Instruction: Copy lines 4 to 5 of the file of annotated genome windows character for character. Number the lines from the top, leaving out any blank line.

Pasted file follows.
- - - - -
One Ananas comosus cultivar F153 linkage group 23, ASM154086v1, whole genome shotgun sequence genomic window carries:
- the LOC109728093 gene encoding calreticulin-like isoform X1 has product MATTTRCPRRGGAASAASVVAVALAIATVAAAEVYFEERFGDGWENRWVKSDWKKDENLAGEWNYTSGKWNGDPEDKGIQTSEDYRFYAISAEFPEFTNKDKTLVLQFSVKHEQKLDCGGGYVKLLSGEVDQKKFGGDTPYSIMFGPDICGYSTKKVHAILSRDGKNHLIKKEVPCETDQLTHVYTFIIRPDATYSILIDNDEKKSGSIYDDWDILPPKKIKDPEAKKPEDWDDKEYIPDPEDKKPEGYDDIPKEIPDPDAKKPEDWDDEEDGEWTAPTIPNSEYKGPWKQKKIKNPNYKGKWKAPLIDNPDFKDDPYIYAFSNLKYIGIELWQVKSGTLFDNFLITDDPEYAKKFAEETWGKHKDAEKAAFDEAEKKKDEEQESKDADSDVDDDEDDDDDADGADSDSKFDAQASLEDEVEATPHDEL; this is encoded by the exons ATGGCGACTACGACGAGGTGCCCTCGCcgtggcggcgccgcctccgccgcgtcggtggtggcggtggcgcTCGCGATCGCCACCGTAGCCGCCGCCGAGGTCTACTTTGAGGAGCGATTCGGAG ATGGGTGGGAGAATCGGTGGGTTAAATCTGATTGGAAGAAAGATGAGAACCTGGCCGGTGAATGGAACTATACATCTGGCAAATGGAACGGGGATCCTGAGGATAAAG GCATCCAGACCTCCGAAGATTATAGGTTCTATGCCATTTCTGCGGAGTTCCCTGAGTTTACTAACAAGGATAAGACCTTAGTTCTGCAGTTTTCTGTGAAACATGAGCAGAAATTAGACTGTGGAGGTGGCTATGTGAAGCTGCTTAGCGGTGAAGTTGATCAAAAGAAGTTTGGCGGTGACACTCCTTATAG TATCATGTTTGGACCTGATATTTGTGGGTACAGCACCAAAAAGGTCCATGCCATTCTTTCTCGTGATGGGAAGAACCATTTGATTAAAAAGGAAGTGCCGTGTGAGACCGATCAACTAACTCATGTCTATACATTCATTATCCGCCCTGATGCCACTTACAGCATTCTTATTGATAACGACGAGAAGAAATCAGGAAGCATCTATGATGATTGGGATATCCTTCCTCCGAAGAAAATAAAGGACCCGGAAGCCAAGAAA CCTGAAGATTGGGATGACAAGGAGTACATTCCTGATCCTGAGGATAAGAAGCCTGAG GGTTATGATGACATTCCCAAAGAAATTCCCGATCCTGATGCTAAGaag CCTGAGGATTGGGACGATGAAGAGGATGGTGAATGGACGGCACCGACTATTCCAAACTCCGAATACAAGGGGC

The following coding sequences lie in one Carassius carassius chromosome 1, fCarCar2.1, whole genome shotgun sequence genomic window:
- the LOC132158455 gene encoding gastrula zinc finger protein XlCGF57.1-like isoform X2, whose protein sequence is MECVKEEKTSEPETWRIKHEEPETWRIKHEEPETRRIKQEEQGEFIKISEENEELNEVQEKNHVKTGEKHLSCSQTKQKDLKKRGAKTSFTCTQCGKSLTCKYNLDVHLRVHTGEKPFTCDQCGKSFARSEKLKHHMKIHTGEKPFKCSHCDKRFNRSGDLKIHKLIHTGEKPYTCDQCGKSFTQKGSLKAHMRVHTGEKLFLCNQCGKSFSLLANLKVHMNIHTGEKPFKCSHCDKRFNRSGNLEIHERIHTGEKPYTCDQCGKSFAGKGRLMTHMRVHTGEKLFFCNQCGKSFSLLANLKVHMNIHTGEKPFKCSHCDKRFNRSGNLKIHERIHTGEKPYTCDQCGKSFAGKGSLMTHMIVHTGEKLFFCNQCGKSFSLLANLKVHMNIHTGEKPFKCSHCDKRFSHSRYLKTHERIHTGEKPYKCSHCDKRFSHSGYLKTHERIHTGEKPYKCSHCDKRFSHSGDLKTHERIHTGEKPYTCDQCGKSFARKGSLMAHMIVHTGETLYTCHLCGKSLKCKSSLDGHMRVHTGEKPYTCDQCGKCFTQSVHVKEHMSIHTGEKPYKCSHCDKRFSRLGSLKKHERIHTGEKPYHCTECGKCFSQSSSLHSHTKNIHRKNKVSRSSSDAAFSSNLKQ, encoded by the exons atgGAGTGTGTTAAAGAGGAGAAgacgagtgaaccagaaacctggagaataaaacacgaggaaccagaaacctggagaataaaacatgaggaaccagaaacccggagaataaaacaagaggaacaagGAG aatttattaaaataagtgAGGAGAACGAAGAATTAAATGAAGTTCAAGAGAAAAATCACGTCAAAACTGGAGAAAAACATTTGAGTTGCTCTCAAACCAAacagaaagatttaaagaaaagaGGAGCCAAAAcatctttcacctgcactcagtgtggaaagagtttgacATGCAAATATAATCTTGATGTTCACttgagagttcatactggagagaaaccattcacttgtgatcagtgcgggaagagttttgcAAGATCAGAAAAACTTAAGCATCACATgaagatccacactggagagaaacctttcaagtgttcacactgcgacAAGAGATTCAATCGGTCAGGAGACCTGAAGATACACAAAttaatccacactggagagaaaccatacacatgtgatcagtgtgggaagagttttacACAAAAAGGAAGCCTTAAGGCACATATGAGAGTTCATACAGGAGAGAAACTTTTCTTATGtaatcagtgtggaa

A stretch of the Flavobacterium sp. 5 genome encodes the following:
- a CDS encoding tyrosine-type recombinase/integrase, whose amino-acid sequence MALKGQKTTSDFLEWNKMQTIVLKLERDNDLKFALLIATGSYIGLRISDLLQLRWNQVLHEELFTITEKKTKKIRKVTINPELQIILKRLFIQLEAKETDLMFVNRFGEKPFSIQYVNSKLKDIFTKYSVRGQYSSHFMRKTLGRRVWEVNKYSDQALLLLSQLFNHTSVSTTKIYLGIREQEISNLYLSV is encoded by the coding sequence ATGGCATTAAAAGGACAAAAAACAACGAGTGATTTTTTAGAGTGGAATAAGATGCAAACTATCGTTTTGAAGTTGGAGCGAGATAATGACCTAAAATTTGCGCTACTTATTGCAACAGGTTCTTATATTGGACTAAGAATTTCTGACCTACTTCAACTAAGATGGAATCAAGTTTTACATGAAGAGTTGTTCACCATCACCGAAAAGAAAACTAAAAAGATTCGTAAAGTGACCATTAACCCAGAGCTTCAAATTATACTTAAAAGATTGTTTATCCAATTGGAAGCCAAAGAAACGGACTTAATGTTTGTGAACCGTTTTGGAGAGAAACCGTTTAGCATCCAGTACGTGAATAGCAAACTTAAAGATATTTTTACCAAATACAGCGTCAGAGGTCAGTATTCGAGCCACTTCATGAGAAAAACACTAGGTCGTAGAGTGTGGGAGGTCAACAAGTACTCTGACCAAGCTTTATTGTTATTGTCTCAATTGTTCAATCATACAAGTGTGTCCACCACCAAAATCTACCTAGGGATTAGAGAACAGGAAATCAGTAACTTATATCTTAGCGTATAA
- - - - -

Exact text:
- the LOC132158455 gene encoding gastrula zinc finger protein XlCGF57.1-like isoform X2, whose protein sequence is MECVKEEKTSEPETWRIKHEEPETWRIKHEEPETRRIKQEEQGEFIKISEENEELNEVQEKNHVKTGEKHLSCSQTKQKDLKKRGAKTSFTCTQCGKSLTCKYNLDVHLRVHTGEKPFTCDQCGKSFARSEKLKHHMKIHTGEKPFKCSHCDKRFNRSGDLKIHKLIHTGEKPYTCDQCGKSFTQKGSLKAHMRVHTGEKLFLCNQCGKSFSLLANLKVHMNIHTGEKPFKCSHCDKRFNRSGNLEIHERIHTGEKPYTCDQCGKSFAGKGRLMTHMRVHTGEKLFFCNQCGKSFSLLANLKVHMNIHTGEKPFKCSHCDKRFNRSGNLKIHERIHTGEKPYTCDQCGKSFAGKGSLMTHMIVHTGEKLFFCNQCGKSFSLLANLKVHMNIHTGEKPFKCSHCDKRFSHSRYLKTHERIHTGEKPYKCSHCDKRFSHSGYLKTHERIHTGEKPYKCSHCDKRFSHSGDLKTHERIHTGEKPYTCDQCGKSFARKGSLMAHMIVHTGETLYTCHLCGKSLKCKSSLDGHMRVHTGEKPYTCDQCGKCFTQSVHVKEHMSIHTGEKPYKCSHCDKRFSRLGSLKKHERIHTGEKPYHCTECGKCFSQSSSLHSHTKNIHRKNKVSRSSSDAAFSSNLKQ, encoded by the exons atgGAGTGTGTTAAAGAGGAGAAgacgagtgaaccagaaacctggagaataaaacacgaggaaccagaaacctggagaataaaacatgaggaaccagaaacccggagaataaaacaagaggaacaagGAG aatttattaaaataagtgAGGAGAACGAAGAATTAAATGAAGTTCAAGAGAAAAATCACGTCAAAACTGGAGAAAAACATTTGAGTTGCTCTCAAACCAAacagaaagatttaaagaaaagaGGAGCCAAAAcatctttcacctgcactcagtgtggaaagagtttgacATGCAAATATAATCTTGATGTTCACttgagagttcatactggagagaaaccattcacttgtgatcagtgcgggaagagttttgcAAGATCAGAAAAACTTAAGCATCACATgaagatccacactggagagaaacctttcaagtgttcacactgcgacAAGAGATTCAATCGGTCAGGAGACCTGAAGATACACAAAttaatccacactggagagaaaccatacacatgtgatcagtgtgggaagagttttacACAAAAAGGAAGCCTTAAGGCACATATGAGAGTTCATACAGGAGAGAAACTTTTCTTATGtaatcagtgtggaa

A stretch of the Flavobacterium sp. 5 genome encodes the following: